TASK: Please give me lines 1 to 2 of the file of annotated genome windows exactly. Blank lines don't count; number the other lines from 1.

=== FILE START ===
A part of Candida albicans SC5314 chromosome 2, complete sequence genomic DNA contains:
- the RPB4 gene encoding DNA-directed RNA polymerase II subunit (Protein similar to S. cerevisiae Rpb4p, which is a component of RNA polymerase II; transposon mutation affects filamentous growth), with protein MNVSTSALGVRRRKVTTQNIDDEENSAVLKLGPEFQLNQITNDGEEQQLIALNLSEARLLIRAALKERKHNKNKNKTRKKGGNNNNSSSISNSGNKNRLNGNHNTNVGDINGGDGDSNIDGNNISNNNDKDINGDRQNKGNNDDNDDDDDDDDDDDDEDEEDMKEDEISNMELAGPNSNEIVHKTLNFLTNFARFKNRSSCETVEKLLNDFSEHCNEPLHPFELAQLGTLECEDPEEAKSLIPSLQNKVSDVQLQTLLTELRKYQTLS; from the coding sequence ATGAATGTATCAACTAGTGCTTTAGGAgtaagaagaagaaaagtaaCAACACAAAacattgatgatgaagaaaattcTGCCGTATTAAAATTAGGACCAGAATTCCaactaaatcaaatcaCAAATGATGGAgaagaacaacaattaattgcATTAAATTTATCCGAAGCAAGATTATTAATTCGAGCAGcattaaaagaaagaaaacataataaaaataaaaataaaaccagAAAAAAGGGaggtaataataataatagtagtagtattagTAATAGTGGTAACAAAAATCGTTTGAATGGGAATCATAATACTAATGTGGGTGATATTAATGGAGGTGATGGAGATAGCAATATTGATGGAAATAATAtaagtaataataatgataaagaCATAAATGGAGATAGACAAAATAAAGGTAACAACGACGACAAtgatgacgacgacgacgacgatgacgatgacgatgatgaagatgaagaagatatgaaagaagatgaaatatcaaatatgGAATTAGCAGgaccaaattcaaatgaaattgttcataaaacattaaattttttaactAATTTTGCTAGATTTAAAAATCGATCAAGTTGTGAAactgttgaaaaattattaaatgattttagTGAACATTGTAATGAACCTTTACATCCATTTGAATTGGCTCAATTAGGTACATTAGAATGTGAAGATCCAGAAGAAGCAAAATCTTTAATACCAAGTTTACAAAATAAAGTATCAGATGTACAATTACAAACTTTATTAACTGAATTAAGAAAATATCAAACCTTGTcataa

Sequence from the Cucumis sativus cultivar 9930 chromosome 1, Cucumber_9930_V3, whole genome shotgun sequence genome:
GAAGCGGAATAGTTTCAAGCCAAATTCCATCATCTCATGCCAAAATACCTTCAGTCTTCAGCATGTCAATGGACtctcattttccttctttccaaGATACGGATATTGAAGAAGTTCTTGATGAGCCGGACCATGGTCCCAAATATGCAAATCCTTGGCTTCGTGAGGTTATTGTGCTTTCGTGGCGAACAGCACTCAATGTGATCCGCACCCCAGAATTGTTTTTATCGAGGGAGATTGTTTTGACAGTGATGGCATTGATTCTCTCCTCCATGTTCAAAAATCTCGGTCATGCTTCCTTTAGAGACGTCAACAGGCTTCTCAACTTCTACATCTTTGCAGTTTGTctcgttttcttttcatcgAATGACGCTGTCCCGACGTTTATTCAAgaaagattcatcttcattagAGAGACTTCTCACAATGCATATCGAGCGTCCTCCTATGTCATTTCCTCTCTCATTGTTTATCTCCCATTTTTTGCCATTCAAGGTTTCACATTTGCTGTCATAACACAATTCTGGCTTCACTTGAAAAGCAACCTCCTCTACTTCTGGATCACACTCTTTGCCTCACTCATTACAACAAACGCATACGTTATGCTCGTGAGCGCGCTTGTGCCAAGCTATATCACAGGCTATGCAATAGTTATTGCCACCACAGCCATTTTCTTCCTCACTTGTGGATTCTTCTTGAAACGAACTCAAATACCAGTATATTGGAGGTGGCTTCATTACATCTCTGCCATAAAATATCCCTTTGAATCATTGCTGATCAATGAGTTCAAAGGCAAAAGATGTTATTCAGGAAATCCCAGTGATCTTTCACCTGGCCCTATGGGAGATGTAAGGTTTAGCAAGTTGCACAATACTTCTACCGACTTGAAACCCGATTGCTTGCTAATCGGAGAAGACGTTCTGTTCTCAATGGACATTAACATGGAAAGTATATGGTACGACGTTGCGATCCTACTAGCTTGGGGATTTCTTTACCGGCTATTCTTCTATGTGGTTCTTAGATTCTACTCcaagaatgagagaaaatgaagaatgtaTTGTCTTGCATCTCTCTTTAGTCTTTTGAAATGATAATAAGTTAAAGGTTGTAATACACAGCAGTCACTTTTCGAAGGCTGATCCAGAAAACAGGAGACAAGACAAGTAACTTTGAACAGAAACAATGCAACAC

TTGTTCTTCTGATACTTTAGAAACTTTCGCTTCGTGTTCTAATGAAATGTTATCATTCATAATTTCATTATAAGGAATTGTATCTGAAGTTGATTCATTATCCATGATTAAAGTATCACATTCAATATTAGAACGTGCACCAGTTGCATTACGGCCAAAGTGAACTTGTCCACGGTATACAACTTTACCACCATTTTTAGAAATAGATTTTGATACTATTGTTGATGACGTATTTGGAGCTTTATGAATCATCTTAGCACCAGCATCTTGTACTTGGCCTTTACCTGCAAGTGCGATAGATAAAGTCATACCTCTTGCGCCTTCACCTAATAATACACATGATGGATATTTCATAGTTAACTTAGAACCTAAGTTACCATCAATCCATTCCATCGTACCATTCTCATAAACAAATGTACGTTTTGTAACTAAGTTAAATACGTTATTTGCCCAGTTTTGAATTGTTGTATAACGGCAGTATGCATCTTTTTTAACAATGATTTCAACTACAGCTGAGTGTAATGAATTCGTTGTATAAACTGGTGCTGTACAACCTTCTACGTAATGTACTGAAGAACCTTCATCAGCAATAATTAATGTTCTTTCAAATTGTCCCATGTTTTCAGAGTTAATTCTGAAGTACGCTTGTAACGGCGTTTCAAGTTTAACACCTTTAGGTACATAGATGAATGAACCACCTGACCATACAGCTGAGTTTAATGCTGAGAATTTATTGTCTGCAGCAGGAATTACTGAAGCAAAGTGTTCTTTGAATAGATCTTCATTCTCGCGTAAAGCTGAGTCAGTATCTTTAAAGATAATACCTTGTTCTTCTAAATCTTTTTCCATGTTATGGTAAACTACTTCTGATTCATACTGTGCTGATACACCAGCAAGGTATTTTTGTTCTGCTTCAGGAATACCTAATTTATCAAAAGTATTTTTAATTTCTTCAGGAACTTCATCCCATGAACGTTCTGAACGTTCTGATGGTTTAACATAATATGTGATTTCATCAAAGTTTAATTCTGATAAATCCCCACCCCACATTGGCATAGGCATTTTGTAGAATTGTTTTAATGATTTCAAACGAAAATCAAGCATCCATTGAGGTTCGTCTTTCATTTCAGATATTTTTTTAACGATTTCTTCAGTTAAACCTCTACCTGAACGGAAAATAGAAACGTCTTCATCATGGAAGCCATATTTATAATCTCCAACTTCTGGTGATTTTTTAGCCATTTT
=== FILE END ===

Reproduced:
A part of Candida albicans SC5314 chromosome 2, complete sequence genomic DNA contains:
- the RPB4 gene encoding DNA-directed RNA polymerase II subunit (Protein similar to S. cerevisiae Rpb4p, which is a component of RNA polymerase II; transposon mutation affects filamentous growth), with protein MNVSTSALGVRRRKVTTQNIDDEENSAVLKLGPEFQLNQITNDGEEQQLIALNLSEARLLIRAALKERKHNKNKNKTRKKGGNNNNSSSISNSGNKNRLNGNHNTNVGDINGGDGDSNIDGNNISNNNDKDINGDRQNKGNNDDNDDDDDDDDDDDDEDEEDMKEDEISNMELAGPNSNEIVHKTLNFLTNFARFKNRSSCETVEKLLNDFSEHCNEPLHPFELAQLGTLECEDPEEAKSLIPSLQNKVSDVQLQTLLTELRKYQTLS; from the coding sequence ATGAATGTATCAACTAGTGCTTTAGGAgtaagaagaagaaaagtaaCAACACAAAacattgatgatgaagaaaattcTGCCGTATTAAAATTAGGACCAGAATTCCaactaaatcaaatcaCAAATGATGGAgaagaacaacaattaattgcATTAAATTTATCCGAAGCAAGATTATTAATTCGAGCAGcattaaaagaaagaaaacataataaaaataaaaataaaaccagAAAAAAGGGaggtaataataataatagtagtagtattagTAATAGTGGTAACAAAAATCGTTTGAATGGGAATCATAATACTAATGTGGGTGATATTAATGGAGGTGATGGAGATAGCAATATTGATGGAAATAATAtaagtaataataatgataaagaCATAAATGGAGATAGACAAAATAAAGGTAACAACGACGACAAtgatgacgacgacgacgacgatgacgatgacgatgatgaagatgaagaagatatgaaagaagatgaaatatcaaatatgGAATTAGCAGgaccaaattcaaatgaaattgttcataaaacattaaattttttaactAATTTTGCTAGATTTAAAAATCGATCAAGTTGTGAAactgttgaaaaattattaaatgattttagTGAACATTGTAATGAACCTTTACATCCATTTGAATTGGCTCAATTAGGTACATTAGAATGTGAAGATCCAGAAGAAGCAAAATCTTTAATACCAAGTTTACAAAATAAAGTATCAGATGTACAATTACAAACTTTATTAACTGAATTAAGAAAATATCAAACCTTGTcataa